Melody: the major 7th leap

In the melodic lines of both late romantic and popular music, upward leaps of both minor and major 7ths are common—the latter is a particularly striking expressive feature.

A few instances, over sumptuous harmonies: Mahler relished the interval, such as in the finale of the 9th symphony:

mahler-9andMahler 9 hornsRichard Strauss favoured it too, such as this glorious passage in Ein Heldenleben, where the massed horns hijack the recapitulation, with a repeated phrase ending in a minor 7th leap, then—amidst heady modulation—yet another one, culminating in a blazing major 7th:Hleben horns 1

 

Hleben horns

I’ve already offered you Carlos Kleiber‘s version (with the above passage from 23.39); here’s Mengelberg and the New York Phil in 1928 (from 25.00):

And a gorgeous major 7th leap adorns the glowing string melody of the slow finale (from 35.40, in three flats):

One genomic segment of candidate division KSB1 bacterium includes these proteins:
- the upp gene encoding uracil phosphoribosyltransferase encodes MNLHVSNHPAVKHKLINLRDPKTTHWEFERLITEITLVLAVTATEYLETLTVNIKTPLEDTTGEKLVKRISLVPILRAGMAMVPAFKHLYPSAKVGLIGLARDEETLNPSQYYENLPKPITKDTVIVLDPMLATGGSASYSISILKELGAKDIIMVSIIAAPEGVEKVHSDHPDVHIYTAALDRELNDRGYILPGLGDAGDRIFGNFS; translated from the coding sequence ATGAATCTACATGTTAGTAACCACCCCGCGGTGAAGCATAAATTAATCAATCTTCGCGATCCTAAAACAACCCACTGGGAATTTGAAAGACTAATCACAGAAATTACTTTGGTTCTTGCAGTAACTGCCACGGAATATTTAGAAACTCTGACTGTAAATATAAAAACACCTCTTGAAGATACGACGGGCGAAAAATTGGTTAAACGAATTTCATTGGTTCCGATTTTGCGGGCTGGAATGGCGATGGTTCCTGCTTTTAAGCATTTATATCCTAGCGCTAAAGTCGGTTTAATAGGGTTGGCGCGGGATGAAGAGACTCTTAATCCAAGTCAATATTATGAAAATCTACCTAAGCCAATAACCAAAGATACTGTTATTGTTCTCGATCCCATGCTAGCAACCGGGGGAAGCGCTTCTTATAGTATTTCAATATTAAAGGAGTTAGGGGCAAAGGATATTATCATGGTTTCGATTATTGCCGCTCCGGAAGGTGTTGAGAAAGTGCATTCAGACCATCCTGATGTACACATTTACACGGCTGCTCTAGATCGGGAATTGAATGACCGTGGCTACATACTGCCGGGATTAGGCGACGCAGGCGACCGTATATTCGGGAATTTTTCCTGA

Hleben finale

In the Four last songs, Beim Schlafengehen is animated by the leap—as at the opening, in the gorgeous dialogue between violin and singer, and the final horn solo. Here’s the beginning of the violin solo (in five flats):

Strauss violin solo

and the climax of the vocal part, with leaps of first a minor and then a major 7th:

Four last songs 2

Henry Mancini used the major 7th leap to wonderful effect in Moon river, and it’s a quirky feature of Burt Bacharach’s Raindrops keep falling on my head:

Raindrops score

The leap of a minor 7th can be highly expressive too, as in Billie Holiday’s extraordinary You’re my thrill.

Further instances welcome…

At the other end of melodic movement, see Unpromising chromaticisms.

Meanwhile, undistracted by the harmonic element, Indian raga is a classic locus for exploring monophonic pitch relationships, mostly based on conjunct intervals…

 

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